Alzheimer’s Awareness Month: 7 Foods That Can Boost Brain Health
While dementia cannot be cured, researchers are increasingly convinced that what we choose to eat may help protect our brains. Photo: Lisovskaya/Getty Images
More than half a million Canadians have a diagnosis of dementia, according to the Alzheimer Society of Canada. In just over ten years, that number will surpass 900,000, an increase of 66 per cent. While dementia cannot be cured, researchers are increasingly convinced that what we choose to eat may help protect our brains. Here are seven foods that show promise.
Eating fatty fish like salmon regularly appears to lower the risk of dementia as you age. (If you aren’t a fan of salmon, you can get the same effect from mackerel, herring, sardines or trout.) These fish are high in omega-3, a fat that is essential for our brains to function properly, yet almost exclusively must come from our diets. Should you skip the fish dish and take an omega-3 supplement instead? Right now, the evidence for the oil alone is less compelling, so go for the whole food. You’ll get the most benefit from salmon if you avoid frying or grilling it, as the by-products from these cooking processes can increase your Alzheimer’s risk.
A 2016 study led in Australia by the University of New South Wales’ Centre for Healthy Brain Ageing has found that pomegranate can defend the brain against cognitive decline – in mice, at least. Researchers saw several positive kinds of brain responses, including reduced inflammation, in mice that received pomegranate extract in their diets. Other animal research has also suggested the antioxidant content of pomegranate can help preserve brain health. Studies in humans are underway, including one with pomegranate juice at the Longevity Center at University of California, Los Angeles.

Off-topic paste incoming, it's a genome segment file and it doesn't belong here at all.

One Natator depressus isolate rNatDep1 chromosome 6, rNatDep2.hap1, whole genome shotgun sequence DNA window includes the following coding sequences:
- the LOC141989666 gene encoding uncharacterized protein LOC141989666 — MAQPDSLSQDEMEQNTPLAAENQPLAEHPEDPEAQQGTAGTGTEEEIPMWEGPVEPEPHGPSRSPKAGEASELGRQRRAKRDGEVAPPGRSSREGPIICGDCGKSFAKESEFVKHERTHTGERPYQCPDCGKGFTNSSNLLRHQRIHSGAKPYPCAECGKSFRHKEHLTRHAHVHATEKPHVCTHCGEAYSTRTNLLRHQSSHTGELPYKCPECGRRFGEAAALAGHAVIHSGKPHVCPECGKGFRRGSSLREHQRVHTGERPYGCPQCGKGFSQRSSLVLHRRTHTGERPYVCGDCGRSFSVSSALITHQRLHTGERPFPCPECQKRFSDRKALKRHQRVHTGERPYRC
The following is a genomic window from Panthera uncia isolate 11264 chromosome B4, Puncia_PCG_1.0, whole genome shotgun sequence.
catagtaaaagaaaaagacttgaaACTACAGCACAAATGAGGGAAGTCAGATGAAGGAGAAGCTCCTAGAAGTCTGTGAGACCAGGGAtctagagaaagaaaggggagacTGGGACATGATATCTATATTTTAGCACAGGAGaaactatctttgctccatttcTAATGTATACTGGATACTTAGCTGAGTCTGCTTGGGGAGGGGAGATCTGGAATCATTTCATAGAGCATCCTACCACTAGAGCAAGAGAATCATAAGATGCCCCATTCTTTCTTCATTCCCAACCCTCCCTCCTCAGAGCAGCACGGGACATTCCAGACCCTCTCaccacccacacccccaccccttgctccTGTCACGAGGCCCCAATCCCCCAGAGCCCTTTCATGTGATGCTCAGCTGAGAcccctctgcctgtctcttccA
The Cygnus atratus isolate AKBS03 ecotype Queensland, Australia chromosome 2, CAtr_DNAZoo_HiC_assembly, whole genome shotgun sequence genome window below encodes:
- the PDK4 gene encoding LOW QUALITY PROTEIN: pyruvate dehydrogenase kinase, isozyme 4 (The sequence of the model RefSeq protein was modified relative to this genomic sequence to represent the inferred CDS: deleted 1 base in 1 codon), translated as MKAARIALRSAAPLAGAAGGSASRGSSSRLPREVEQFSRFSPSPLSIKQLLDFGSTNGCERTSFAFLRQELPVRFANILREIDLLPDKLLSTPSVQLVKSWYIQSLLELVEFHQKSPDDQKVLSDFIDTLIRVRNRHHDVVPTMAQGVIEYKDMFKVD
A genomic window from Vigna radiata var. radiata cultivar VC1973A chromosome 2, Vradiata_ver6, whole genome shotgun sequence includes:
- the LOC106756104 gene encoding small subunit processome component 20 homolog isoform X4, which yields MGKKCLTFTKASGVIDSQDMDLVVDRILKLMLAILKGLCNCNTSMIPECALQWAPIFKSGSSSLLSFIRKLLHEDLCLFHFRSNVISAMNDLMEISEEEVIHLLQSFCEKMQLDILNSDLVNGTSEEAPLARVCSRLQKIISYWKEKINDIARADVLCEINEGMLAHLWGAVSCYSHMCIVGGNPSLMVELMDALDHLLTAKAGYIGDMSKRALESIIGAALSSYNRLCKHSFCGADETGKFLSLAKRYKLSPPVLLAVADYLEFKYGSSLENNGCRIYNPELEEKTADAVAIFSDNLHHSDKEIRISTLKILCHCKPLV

3. Leafy Greens
This may explain why Popeye is still going strong at almost 90: Eating spinach, kale, collards and other dark green, leafy vegetables appears to slow down cognitive decline. A large study at Rush University Medical Center in Chicago found that older people who ate one to two servings per day of leafy greens were, on average, 11 years behind the age-related mental changes of those who never ate any at all. The brain-boosting nutrients in these leafy dark-green veggies are believed to include vitamin K and the plant pigments lutein and beta-carotene.
A growing body of research has observed that berry fruits seem to help the brain stay healthy with age. Berries contain an array of important compounds that appear to be protective, including anthocyanidins, which act as antioxidants. This tasty fruit group includes strawberries, blackberries, blueberries and raspberries, but there’s no need to keep it traditional. Why not give haskap berries a try – they have a flavour similar to blueberries and raspberries – or black currants, which make a jam that can’t be beat?
5. Olive Oil
Populations adhering to the so-called Mediterranean diet – the traditional, primarily plant-based way of eating in Mediterranean countries – seem to have a lower incidence of Alzheimer’s disease and other dementias. And while the diet embraces many beneficial foods, one is a standout: olive oil. In mice, extra-virgin olive oil has been shown to preserve memory and actually reduce Alzheimer-related lesions in the brain. Extra-virgin olive oil is the least refined grade of the oil, retaining all of its original natural antioxidants. Lucky for you, it is also the most flavourful.
Beans, beans, they’re good for the brain. We’re not talking about those green beans in the fresh produce section (although they’re certainly healthful as well), but rather the group of legumes that includes black beans, chickpeas, soybeans and kidney beans. These beans have an exceptionally high concentration of certain anti-inflammatory compounds that appear to be neuroprotective. Beans are also high in protein and fibre, and low in fat, so they have a lot going for them. Aim for three or more servings of beans per week. (Find beans gassy? Increase your dietary intake slowly, and be sure to drink enough fluids.)
7. Mixed Nuts
Nuts nourish the brain with their rich balance of different fats – including omega-3, as well as monounsaturated and polyunsaturated fatty acids. Individual nut varieties have individual fat ratios; don’t be afraid to mix it up. Nuts are high in calories, however, so don’t go overboard on this snack if you want to watch your weight. One ounce a day (the equivalent of 24 almonds, 35 peanuts, 14 walnut halves, 18 cashews or eight brazil nuts) will give you the nutrients you need. Go nuts.
A version of this story was published on April 3, 2018.